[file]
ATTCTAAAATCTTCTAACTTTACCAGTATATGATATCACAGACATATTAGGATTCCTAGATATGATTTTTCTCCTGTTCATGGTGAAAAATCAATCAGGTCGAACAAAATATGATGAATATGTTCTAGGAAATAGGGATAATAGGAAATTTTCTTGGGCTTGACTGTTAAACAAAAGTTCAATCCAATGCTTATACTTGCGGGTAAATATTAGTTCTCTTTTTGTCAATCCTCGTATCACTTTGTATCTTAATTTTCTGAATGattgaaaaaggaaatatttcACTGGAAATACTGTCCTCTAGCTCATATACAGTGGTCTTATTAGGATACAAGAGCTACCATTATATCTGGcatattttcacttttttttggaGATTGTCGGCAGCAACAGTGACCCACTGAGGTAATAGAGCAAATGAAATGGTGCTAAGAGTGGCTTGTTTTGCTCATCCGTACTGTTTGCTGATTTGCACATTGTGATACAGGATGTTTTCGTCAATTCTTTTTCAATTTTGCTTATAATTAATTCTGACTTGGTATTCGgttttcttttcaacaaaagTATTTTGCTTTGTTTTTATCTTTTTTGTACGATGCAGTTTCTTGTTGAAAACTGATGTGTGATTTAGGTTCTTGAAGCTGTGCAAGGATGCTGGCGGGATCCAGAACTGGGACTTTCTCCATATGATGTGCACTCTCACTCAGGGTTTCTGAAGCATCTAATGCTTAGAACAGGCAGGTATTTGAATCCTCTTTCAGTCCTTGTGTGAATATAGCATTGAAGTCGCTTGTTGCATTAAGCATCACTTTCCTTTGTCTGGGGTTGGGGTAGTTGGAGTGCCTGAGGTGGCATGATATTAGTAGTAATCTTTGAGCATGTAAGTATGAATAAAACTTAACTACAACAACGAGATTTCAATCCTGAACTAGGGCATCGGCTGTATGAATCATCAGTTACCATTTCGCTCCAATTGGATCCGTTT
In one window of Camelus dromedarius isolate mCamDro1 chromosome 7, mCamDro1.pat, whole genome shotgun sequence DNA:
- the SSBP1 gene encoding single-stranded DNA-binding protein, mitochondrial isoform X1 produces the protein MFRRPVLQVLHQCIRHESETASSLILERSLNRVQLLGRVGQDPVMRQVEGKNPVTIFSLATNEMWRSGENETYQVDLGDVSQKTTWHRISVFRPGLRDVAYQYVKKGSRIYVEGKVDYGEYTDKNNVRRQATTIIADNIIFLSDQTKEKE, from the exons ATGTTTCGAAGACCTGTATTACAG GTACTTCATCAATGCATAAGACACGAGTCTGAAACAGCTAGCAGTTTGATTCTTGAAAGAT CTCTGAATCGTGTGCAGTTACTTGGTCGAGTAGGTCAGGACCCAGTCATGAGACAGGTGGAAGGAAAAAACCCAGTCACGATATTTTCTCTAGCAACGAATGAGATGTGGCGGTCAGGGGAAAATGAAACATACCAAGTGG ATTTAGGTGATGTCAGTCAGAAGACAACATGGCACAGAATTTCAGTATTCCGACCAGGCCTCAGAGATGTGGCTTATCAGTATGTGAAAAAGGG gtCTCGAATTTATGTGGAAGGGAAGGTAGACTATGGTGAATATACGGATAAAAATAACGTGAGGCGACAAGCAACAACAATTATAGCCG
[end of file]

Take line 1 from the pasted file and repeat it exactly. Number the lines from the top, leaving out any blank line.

ATTCTAAAATCTTCTAACTTTACCAGTATATGATATCACAGACATATTAGGATTCCTAGATATGATTTTTCTCCTGTTCATGGTGAAAAATCAATCAGGTCGAACAAAATATGATGAATATGTTCTAGGAAATAGGGATAATAGGAAATTTTCTTGGGCTTGACTGTTAAACAAAAGTTCAATCCAATGCTTATACTTGCGGGTAAATATTAGTTCTCTTTTTGTCAATCCTCGTATCACTTTGTATCTTAATTTTCTGAATGattgaaaaaggaaatatttcACTGGAAATACTGTCCTCTAGCTCATATACAGTGGTCTTATTAGGATACAAGAGCTACCATTATATCTGGcatattttcacttttttttggaGATTGTCGGCAGCAACAGTGACCCACTGAGGTAATAGAGCAAATGAAATGGTGCTAAGAGTGGCTTGTTTTGCTCATCCGTACTGTTTGCTGATTTGCACATTGTGATACAGGATGTTTTCGTCAATTCTTTTTCAATTTTGCTTATAATTAATTCTGACTTGGTATTCGgttttcttttcaacaaaagTATTTTGCTTTGTTTTTATCTTTTTTGTACGATGCAGTTTCTTGTTGAAAACTGATGTGTGATTTAGGTTCTTGAAGCTGTGCAAGGATGCTGGCGGGATCCAGAACTGGGACTTTCTCCATATGATGTGCACTCTCACTCAGGGTTTCTGAAGCATCTAATGCTTAGAACAGGCAGGTATTTGAATCCTCTTTCAGTCCTTGTGTGAATATAGCATTGAAGTCGCTTGTTGCATTAAGCATCACTTTCCTTTGTCTGGGGTTGGGGTAGTTGGAGTGCCTGAGGTGGCATGATATTAGTAGTAATCTTTGAGCATGTAAGTATGAATAAAACTTAACTACAACAACGAGATTTCAATCCTGAACTAGGGCATCGGCTGTATGAATCATCAGTTACCATTTCGCTCCAATTGGATCCGTTT